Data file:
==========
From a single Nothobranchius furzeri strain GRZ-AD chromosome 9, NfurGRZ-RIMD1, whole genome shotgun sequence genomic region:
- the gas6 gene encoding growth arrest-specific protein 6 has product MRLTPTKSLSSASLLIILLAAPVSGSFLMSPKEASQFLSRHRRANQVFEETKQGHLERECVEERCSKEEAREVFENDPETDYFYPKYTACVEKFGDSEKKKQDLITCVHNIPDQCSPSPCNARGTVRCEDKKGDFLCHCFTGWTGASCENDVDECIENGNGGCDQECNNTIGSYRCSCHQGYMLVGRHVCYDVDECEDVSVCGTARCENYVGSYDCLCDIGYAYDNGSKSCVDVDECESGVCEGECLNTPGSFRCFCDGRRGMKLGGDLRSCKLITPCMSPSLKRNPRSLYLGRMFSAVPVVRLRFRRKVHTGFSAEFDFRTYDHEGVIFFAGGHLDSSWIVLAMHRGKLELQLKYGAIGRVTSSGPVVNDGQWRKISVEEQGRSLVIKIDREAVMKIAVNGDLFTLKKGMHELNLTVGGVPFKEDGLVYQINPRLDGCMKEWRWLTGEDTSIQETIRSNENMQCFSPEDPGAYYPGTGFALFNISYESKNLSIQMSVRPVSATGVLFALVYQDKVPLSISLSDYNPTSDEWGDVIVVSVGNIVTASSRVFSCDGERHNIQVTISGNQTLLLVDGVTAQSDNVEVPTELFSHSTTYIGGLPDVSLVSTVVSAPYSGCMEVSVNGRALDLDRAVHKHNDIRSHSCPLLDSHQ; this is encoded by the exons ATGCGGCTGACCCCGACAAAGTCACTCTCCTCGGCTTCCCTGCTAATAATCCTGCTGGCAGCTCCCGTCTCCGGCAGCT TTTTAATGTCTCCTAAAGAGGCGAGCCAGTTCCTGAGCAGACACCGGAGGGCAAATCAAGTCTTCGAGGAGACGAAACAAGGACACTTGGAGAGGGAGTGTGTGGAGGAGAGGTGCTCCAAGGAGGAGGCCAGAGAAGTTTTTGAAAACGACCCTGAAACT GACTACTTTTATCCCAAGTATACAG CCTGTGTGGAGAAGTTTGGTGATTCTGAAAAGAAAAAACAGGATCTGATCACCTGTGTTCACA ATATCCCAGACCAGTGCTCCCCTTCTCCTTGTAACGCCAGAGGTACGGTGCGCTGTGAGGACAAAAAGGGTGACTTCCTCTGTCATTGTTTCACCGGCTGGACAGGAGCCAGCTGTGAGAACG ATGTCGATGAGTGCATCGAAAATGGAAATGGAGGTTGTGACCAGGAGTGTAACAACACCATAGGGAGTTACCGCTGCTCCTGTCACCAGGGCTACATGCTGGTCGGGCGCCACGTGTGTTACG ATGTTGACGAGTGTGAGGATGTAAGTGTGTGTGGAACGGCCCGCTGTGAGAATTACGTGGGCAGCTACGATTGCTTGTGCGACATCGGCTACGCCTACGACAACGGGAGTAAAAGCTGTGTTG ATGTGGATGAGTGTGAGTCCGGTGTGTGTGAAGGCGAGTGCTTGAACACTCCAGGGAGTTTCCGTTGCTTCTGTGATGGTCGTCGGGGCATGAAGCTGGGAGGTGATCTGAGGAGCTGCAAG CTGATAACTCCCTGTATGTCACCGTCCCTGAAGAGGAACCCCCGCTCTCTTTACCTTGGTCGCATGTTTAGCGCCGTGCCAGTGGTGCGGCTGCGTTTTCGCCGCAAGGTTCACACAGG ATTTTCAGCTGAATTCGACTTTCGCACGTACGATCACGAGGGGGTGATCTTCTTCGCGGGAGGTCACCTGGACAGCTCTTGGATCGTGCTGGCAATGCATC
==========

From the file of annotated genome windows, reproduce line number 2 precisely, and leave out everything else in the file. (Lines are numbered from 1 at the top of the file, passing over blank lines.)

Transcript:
- the gas6 gene encoding growth arrest-specific protein 6 has product MRLTPTKSLSSASLLIILLAAPVSGSFLMSPKEASQFLSRHRRANQVFEETKQGHLERECVEERCSKEEAREVFENDPETDYFYPKYTACVEKFGDSEKKKQDLITCVHNIPDQCSPSPCNARGTVRCEDKKGDFLCHCFTGWTGASCENDVDECIENGNGGCDQECNNTIGSYRCSCHQGYMLVGRHVCYDVDECEDVSVCGTARCENYVGSYDCLCDIGYAYDNGSKSCVDVDECESGVCEGECLNTPGSFRCFCDGRRGMKLGGDLRSCKLITPCMSPSLKRNPRSLYLGRMFSAVPVVRLRFRRKVHTGFSAEFDFRTYDHEGVIFFAGGHLDSSWIVLAMHRGKLELQLKYGAIGRVTSSGPVVNDGQWRKISVEEQGRSLVIKIDREAVMKIAVNGDLFTLKKGMHELNLTVGGVPFKEDGLVYQINPRLDGCMKEWRWLTGEDTSIQETIRSNENMQCFSPEDPGAYYPGTGFALFNISYESKNLSIQMSVRPVSATGVLFALVYQDKVPLSISLSDYNPTSDEWGDVIVVSVGNIVTASSRVFSCDGERHNIQVTISGNQTLLLVDGVTAQSDNVEVPTELFSHSTTYIGGLPDVSLVSTVVSAPYSGCMEVSVNGRALDLDRAVHKHNDIRSHSCPLLDSHQ; this is encoded by the exons ATGCGGCTGACCCCGACAAAGTCACTCTCCTCGGCTTCCCTGCTAATAATCCTGCTGGCAGCTCCCGTCTCCGGCAGCT TTTTAATGTCTCCTAAAGAGGCGAGCCAGTTCCTGAGCAGACACCGGAGGGCAAATCAAGTCTTCGAGGAGACGAAACAAGGACACTTGGAGAGGGAGTGTGTGGAGGAGAGGTGCTCCAAGGAGGAGGCCAGAGAAGTTTTTGAAAACGACCCTGAAACT GACTACTTTTATCCCAAGTATACAG CCTGTGTGGAGAAGTTTGGTGATTCTGAAAAGAAAAAACAGGATCTGATCACCTGTGTTCACA ATATCCCAGACCAGTGCTCCCCTTCTCCTTGTAACGCCAGAGGTACGGTGCGCTGTGAGGACAAAAAGGGTGACTTCCTCTGTCATTGTTTCACCGGCTGGACAGGAGCCAGCTGTGAGAACG ATGTCGATGAGTGCATCGAAAATGGAAATGGAGGTTGTGACCAGGAGTGTAACAACACCATAGGGAGTTACCGCTGCTCCTGTCACCAGGGCTACATGCTGGTCGGGCGCCACGTGTGTTACG ATGTTGACGAGTGTGAGGATGTAAGTGTGTGTGGAACGGCCCGCTGTGAGAATTACGTGGGCAGCTACGATTGCTTGTGCGACATCGGCTACGCCTACGACAACGGGAGTAAAAGCTGTGTTG ATGTGGATGAGTGTGAGTCCGGTGTGTGTGAAGGCGAGTGCTTGAACACTCCAGGGAGTTTCCGTTGCTTCTGTGATGGTCGTCGGGGCATGAAGCTGGGAGGTGATCTGAGGAGCTGCAAG CTGATAACTCCCTGTATGTCACCGTCCCTGAAGAGGAACCCCCGCTCTCTTTACCTTGGTCGCATGTTTAGCGCCGTGCCAGTGGTGCGGCTGCGTTTTCGCCGCAAGGTTCACACAGG ATTTTCAGCTGAATTCGACTTTCGCACGTACGATCACGAGGGGGTGATCTTCTTCGCGGGAGGTCACCTGGACAGCTCTTGGATCGTGCTGGCAATGCATC